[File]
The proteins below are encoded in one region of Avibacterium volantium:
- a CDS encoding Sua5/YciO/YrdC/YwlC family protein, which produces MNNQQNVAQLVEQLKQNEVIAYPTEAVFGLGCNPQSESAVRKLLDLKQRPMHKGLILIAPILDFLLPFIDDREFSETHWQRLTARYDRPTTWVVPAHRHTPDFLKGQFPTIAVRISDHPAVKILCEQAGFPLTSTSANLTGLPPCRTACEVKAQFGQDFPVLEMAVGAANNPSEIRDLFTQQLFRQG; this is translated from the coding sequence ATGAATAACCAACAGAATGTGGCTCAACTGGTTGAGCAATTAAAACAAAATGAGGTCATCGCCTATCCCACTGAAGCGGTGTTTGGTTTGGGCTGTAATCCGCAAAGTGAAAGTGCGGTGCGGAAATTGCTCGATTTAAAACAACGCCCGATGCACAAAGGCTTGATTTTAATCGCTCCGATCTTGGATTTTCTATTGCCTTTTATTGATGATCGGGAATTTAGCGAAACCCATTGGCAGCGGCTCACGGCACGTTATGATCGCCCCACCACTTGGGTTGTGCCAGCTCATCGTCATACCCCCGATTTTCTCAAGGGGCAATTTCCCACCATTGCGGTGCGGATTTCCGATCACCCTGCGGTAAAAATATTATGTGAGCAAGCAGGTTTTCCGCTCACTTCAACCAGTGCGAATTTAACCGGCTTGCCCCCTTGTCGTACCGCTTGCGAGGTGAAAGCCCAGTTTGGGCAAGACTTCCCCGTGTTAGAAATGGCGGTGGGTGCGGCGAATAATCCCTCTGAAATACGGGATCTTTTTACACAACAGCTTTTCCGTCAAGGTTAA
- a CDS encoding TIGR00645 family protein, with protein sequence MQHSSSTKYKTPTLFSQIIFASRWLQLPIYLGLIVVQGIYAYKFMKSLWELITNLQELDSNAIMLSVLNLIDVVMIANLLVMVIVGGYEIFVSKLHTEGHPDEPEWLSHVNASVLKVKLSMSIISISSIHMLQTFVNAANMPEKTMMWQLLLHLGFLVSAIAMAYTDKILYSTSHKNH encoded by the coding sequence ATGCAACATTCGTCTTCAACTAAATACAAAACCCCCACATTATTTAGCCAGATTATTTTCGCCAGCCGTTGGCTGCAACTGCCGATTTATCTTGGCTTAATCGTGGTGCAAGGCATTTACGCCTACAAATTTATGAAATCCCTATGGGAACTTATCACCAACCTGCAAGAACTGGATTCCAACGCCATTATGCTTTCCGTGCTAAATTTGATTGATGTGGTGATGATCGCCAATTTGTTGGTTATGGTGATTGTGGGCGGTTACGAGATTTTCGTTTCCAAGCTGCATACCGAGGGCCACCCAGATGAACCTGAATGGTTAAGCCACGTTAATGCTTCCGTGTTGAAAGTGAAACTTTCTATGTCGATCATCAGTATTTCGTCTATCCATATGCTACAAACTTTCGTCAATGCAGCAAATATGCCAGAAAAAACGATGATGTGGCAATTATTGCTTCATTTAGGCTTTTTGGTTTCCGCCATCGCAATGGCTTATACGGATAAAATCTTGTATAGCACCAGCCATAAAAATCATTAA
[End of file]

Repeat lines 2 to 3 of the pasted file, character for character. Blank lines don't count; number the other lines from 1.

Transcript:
- a CDS encoding Sua5/YciO/YrdC/YwlC family protein, which produces MNNQQNVAQLVEQLKQNEVIAYPTEAVFGLGCNPQSESAVRKLLDLKQRPMHKGLILIAPILDFLLPFIDDREFSETHWQRLTARYDRPTTWVVPAHRHTPDFLKGQFPTIAVRISDHPAVKILCEQAGFPLTSTSANLTGLPPCRTACEVKAQFGQDFPVLEMAVGAANNPSEIRDLFTQQLFRQG; this is translated from the coding sequence ATGAATAACCAACAGAATGTGGCTCAACTGGTTGAGCAATTAAAACAAAATGAGGTCATCGCCTATCCCACTGAAGCGGTGTTTGGTTTGGGCTGTAATCCGCAAAGTGAAAGTGCGGTGCGGAAATTGCTCGATTTAAAACAACGCCCGATGCACAAAGGCTTGATTTTAATCGCTCCGATCTTGGATTTTCTATTGCCTTTTATTGATGATCGGGAATTTAGCGAAACCCATTGGCAGCGGCTCACGGCACGTTATGATCGCCCCACCACTTGGGTTGTGCCAGCTCATCGTCATACCCCCGATTTTCTCAAGGGGCAATTTCCCACCATTGCGGTGCGGATTTCCGATCACCCTGCGGTAAAAATATTATGTGAGCAAGCAGGTTTTCCGCTCACTTCAACCAGTGCGAATTTAACCGGCTTGCCCCCTTGTCGTACCGCTTGCGAGGTGAAAGCCCAGTTTGGGCAAGACTTCCCCGTGTTAGAAATGGCGGTGGGTGCGGCGAATAATCCCTCTGAAATACGGGATCTTTTTACACAACAGCTTTTCCGTCAAGGTTAA
- a CDS encoding TIGR00645 family protein, with protein sequence MQHSSSTKYKTPTLFSQIIFASRWLQLPIYLGLIVVQGIYAYKFMKSLWELITNLQELDSNAIMLSVLNLIDVVMIANLLVMVIVGGYEIFVSKLHTEGHPDEPEWLSHVNASVLKVKLSMSIISISSIHMLQTFVNAANMPEKTMMWQLLLHLGFLVSAIAMAYTDKILYSTSHKNH encoded by the coding sequence ATGCAACATTCGTCTTCAACTAAATACAAAACCCCCACATTATTTAGCCAGATTATTTTCGCCAGCCGTTGGCTGCAACTGCCGATTTATCTTGGCTTAATCGTGGTGCAAGGCATTTACGCCTACAAATTTATGAAATCCCTATGGGAACTTATCACCAACCTGCAAGAACTGGATTCCAACGCCATTATGCTTTCCGTGCTAAATTTGATTGATGTGGTGATGATCGCCAATTTGTTGGTTATGGTGATTGTGGGCGGTTACGAGATTTTCGTTTCCAAGCTGCATACCGAGGGCCACCCAGATGAACCTGAATGGTTAAGCCACGTTAATGCTTCCGTGTTGAAAGTGAAACTTTCTATGTCGATCATCAGTATTTCGTCTATCCATATGCTACAAACTTTCGTCAATGCAGCAAATATGCCAGAAAAAACGATGATGTGGCAATTATTGCTTCATTTAGGCTTTTTGGTTTCCGCCATCGCAATGGCTTATACGGATAAAATCTTGTATAGCACCAGCCATAAAAATCATTAA